Nature and Biodiversity

World Wetlands Day: 5 things to know about these carbon sinks


40% of all species live or breed in wetlands. Image: Unsplash/Tyler Butler

Tom Crowfoot
Writer, Forum Agenda
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Future of the Environment

  • World Wetlands Day is celebrated on 2 February.
  • This year's theme, 'It’s Time for Wetlands Restoration', urges countries around the world to prioritize the restoration of these ecosystems.
  • From their ability to store carbon to the ways they can counter extreme weather events, here are five things you should know about wetland habitats.

What springs to mind when you think of wetlands?

Thanks to famous literature, TV series and films you might conjure up images of a sinister swamp or a gloomy marshland.

But the reality is far from it – wetlands are teeming with life. From dragonflies to beavers, these habitats are full of species that provide vital services to our local environments.

That's why every year on 2 February, we celebrate World Wetlands Day.

The theme for 2024, 'It’s Time for Wetlands Restoration', highlights the urgent need to prioritize the restoration of these ecosystems around the world.

Here are five things you need to know about these crucial habitats.

1. Wetlands store 20% of organic ecosystem carbon

Despite covering a mere 1% of Earth's surface, wetlands such as peatlands, mangrove forests, salt marshes and seagrass beds store 20% of the organic ecosystem carbon on the planet, according to a 2022 paper published in Science.

Wetlands' high carbon sequestration rate and effective sequestration per unit area far exceed those of marine and forest ecosystems, making them incredibly valuable for helping mitigate the climate crisis.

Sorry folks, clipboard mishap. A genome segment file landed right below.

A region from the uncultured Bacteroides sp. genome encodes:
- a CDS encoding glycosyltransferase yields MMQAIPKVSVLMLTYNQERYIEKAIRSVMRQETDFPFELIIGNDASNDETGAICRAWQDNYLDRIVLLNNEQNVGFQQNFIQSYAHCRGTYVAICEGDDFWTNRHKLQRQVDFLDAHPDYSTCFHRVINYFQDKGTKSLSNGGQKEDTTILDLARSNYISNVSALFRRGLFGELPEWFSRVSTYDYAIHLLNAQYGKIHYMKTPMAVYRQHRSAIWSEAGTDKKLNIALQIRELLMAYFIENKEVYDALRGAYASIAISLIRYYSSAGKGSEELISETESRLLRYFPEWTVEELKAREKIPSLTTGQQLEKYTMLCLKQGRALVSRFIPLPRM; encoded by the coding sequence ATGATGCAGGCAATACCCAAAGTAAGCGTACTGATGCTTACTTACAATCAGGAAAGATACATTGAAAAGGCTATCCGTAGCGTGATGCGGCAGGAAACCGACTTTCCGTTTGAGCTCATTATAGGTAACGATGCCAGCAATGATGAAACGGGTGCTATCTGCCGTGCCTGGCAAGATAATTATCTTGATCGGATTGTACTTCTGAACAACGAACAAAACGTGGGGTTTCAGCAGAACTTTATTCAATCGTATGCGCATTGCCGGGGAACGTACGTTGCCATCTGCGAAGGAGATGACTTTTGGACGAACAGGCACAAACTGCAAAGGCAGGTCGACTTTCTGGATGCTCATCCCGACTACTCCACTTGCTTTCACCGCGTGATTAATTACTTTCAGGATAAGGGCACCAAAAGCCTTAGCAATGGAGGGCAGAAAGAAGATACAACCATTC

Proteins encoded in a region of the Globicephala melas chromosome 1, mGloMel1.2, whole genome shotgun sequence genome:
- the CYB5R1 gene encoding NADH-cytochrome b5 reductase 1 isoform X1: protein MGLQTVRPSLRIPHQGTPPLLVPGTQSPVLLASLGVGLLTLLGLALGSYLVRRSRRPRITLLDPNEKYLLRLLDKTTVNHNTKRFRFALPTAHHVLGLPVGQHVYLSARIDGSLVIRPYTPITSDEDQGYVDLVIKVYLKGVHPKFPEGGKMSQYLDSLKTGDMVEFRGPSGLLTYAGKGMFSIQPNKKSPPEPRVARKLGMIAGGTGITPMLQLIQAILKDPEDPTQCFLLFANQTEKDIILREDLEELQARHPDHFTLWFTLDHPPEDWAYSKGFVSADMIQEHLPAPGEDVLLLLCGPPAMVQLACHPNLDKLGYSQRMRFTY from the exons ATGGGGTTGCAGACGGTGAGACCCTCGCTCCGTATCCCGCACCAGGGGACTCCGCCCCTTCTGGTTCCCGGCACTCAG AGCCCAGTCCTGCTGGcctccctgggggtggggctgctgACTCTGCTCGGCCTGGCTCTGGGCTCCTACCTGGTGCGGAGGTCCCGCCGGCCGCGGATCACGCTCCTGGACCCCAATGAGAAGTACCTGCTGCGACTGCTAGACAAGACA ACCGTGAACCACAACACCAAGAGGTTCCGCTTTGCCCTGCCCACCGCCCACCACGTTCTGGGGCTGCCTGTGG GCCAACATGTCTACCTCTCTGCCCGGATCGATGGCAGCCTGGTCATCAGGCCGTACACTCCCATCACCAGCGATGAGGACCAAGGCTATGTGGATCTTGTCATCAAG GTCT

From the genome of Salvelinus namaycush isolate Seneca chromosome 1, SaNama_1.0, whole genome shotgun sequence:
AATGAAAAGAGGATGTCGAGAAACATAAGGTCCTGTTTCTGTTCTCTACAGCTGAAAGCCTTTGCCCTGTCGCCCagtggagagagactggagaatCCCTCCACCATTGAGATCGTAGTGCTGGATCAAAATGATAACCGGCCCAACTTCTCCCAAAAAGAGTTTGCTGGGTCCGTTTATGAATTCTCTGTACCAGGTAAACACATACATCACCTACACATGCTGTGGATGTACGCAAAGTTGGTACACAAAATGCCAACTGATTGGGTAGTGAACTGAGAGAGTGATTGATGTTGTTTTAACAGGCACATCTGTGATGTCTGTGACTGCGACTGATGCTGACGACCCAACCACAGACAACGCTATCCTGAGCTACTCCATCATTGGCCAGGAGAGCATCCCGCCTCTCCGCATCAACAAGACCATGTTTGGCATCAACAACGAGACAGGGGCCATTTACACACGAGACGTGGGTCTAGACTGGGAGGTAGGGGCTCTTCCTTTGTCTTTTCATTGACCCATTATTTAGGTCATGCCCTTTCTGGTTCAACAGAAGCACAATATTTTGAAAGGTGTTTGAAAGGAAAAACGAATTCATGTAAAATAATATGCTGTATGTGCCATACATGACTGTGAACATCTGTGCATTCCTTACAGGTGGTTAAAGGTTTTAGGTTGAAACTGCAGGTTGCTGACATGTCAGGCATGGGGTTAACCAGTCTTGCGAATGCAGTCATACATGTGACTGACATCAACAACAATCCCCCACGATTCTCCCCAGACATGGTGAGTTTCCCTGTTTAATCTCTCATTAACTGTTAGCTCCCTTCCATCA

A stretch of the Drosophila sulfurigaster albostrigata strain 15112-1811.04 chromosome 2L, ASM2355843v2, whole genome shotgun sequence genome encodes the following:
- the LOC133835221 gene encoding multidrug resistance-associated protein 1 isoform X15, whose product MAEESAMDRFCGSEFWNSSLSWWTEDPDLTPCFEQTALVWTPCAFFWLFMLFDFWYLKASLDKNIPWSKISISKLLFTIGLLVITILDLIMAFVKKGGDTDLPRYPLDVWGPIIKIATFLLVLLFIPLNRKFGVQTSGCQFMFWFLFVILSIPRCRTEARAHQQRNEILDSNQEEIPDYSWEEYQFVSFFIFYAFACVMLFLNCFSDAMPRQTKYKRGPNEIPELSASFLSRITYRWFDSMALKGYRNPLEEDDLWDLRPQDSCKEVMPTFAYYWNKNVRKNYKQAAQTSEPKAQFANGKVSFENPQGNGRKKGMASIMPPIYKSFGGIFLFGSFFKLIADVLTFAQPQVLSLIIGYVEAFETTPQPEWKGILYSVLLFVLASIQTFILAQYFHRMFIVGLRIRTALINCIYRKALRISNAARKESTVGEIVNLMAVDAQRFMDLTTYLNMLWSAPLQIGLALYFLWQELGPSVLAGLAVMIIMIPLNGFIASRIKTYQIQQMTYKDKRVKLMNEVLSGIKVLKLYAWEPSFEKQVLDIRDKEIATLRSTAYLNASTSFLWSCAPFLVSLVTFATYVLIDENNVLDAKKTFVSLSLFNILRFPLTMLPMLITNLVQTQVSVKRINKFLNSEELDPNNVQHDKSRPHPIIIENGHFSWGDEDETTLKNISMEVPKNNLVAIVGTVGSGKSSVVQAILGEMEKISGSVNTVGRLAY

Learn more about these carbon sinks here.

2. They provide trillions of dollars in ecological benefits

The ecological services of wetlands have been valued at more than $47 trillion per year. For example, they provide homes or stopovers for many species of migratory birds.


They also improve water quality and reduce the impacts of flooding and drought, helping the local environment to thrive.

Find out more about their ecological benefits here.

3. 40% of all species live or breed in wetlands

Wetlands can support very high levels of biodiversity, allowing all kinds of animals and plants to thrive, including microbes, frogs and waterfowl.

The lives of many species are dependent on these habitats. For example, many dragonfly and damselfly species are declining worldwide as the freshwater wetlands where they breed are drained and filled in.

These habitats may not look productive on the surface, yet they are teeming with life.

Discover more about the species that dwell here.

4. Wetlands can help us adapt to the effects of climate change

In a rapidly warming world, one of the best ways we can counter the effects of climate change such as flooding or drought is to protect and restore our wetlands.

They act as sponges that can tackle droughts by storing water and releasing it to maintain river flows long after the rains cease.

Furthermore, wetlands can also reduce the risk of wildfires, as the water-filled soil reduces the intensity of fires and creates natural firebreaks.

The importance of wetlands for our natural world.
Wetlands will be crucial for meeting our climate and biodiversity goals. Image: Wetlands International

5. Since 1970, the planet has lost 35% of its wetlands

These habitats are constantly being destroyed by draining or filling them in, most commonly for farming and development.

Sources of hope do exist, however, with commitments such as the Ramsar Convention on Wetlands striving to protect and better manage wetland biodiversity.

Find out more about what we can do to protect these vital habitats.

A major global risk

The World Economic Forum's Global Risks Report 2024 explores the most severe risks we may face over the next decade.

The top four risks of the next 10 years are all environmental, including extreme weather events, and biodiversity loss and ecosystem collapse.

The protection and restoration of habitats such as wetlands are crucial for enabling the world to adapt to and mitigate the effects of climate change.


How is the World Economic Forum fighting the climate crisis?

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